December 2, 2023

Researchers has come with a warning of a new version of a notorious malware-as-a-service product — one that uses an innovative anti-sandbox technique based on human behavior detection through trigonometry.

The malware is LummaC2 v4.0, an update to the well-known LummaC2 information stealer. The latest iteration of the malware marks a significant evolution in its capabilities with its anti-sandbox mechanism. The new version delays the malware’s activation until it detects genuine human mouse activity, countering analysis systems that fail to emulate realistic mouse movements. LummaC2 v4.0 uses trigonometry to discern between human and artificial mouse movements, hampering the efforts of cybersecurity researchers in analysing and mitigating such threats.


In addition to its anti-detection approach, LummaC2 v4.0 introduces several other new features that enhance its effectiveness and evasiveness. Leading the list is Control Flow Flattening Obfuscation, a default setting in the malware that disrupts the program’s natural flow to make analysis more challenging for cybersecurity experts. The obfuscation technique is crucial in concealing the malware’s true intent and complicating efforts to reverse-engineer its code.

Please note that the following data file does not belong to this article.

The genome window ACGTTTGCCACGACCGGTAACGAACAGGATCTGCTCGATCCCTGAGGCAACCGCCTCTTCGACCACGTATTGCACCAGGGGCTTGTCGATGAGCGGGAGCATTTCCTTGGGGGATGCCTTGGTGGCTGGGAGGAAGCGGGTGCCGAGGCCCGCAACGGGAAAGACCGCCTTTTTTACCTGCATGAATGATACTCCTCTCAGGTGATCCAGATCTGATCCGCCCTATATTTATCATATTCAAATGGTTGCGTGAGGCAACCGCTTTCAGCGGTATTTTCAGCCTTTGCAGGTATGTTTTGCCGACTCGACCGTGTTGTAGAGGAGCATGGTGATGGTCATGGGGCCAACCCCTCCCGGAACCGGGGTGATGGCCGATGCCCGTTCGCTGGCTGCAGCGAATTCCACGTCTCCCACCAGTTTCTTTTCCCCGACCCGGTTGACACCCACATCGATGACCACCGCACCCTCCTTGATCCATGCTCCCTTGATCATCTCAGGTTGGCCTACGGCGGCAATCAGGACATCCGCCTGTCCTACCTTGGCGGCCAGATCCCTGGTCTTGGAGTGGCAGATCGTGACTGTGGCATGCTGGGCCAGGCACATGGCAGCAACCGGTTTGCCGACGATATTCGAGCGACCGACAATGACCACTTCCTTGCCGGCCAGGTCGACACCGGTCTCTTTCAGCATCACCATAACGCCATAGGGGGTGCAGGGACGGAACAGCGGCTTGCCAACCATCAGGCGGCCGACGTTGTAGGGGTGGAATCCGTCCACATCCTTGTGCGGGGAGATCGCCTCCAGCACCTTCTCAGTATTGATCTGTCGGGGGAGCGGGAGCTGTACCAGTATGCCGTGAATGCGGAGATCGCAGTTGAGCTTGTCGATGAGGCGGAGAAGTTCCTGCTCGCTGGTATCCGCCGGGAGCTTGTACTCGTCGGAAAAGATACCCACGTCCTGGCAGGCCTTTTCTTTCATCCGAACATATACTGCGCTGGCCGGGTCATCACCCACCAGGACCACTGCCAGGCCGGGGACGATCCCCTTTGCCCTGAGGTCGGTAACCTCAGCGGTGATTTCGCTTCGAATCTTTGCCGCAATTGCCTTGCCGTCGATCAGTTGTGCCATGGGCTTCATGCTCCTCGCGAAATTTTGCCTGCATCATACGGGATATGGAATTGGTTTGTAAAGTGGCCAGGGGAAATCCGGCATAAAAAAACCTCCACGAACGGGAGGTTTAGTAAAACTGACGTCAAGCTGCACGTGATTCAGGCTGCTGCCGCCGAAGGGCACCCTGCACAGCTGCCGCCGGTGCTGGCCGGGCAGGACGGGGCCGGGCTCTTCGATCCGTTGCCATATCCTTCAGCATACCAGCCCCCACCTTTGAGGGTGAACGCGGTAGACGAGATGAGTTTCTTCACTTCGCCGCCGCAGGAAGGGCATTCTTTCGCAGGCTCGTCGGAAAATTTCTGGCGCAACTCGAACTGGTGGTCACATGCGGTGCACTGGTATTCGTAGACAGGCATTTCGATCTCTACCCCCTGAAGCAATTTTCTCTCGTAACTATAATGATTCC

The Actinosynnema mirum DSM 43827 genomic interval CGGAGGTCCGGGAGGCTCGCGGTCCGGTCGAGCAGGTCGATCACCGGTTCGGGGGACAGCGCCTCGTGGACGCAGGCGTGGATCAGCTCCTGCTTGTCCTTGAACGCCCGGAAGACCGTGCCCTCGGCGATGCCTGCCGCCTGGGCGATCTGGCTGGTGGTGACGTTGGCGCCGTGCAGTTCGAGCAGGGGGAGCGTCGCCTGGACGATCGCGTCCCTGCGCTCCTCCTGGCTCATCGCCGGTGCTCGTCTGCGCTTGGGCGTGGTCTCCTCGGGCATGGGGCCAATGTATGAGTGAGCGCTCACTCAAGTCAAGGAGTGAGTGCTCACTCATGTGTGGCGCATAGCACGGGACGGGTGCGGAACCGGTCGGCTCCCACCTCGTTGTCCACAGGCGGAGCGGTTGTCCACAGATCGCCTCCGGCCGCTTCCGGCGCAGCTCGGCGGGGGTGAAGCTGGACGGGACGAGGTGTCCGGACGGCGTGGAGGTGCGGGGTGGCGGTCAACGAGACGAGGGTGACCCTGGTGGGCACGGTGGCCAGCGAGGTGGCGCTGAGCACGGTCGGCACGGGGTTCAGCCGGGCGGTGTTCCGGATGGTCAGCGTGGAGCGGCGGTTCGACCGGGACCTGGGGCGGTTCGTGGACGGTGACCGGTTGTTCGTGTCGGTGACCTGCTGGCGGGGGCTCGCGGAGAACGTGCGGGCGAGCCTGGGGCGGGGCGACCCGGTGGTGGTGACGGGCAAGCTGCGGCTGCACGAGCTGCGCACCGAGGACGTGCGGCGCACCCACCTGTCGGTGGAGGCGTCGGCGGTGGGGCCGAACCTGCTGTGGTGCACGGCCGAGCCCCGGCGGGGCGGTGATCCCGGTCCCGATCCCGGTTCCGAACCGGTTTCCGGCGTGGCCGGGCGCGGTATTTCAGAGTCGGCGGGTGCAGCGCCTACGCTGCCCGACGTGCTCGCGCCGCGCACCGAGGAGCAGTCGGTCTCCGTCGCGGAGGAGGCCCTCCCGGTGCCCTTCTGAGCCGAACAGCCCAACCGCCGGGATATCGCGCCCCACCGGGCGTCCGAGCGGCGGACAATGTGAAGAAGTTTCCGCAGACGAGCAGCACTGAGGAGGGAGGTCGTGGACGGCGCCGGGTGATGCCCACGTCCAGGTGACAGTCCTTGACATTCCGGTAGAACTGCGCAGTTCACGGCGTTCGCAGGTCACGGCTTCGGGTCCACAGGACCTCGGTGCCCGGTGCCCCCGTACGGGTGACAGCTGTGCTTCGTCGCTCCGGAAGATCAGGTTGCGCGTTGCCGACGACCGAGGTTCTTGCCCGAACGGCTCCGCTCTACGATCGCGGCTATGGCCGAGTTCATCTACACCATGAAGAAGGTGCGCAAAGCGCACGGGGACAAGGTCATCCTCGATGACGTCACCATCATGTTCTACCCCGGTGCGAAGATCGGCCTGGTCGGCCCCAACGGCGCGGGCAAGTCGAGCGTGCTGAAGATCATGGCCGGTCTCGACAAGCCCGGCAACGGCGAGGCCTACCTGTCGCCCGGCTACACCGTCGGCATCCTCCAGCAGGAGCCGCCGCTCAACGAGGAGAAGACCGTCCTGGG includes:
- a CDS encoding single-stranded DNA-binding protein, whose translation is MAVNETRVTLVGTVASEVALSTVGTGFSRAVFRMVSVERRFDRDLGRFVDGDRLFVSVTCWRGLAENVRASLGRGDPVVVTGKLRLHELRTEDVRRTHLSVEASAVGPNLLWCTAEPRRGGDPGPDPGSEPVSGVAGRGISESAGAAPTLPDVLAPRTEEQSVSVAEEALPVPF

LummaC2 v4.0 has upgraded its approach to securing sensitive strings within its code. The malware has moved away from basic modifications to using a type of encryption called XOR, ensuring that its strings remain undetected and protected from straightforward analysis methods. XOR encryption is a symmetric encryption technique that uses the XOR logical operation to combine plaintext with a key, making it a straightforward yet effective method for data obfuscation.

Another notable update in the latest version is the implementation of dynamic configuration files. The files, essential for the malware’s operation, are retrieved from the command-and-control center and, to maximize security, are encoded in Base64 and then XORed, adding a layer of complexity to the decryption.


The mandatory use of Crypter for malware builds is also being enforced. The requirement ensures that each instance of the malware is uniquely obfuscated, thereby reducing the likelihood of detection by standard antivirus and malware detection tools.

The ongoing usage of this malware in real-world scenarios indicates that it will likely continue to evolve, incorporating more advanced features and security measures in the future.

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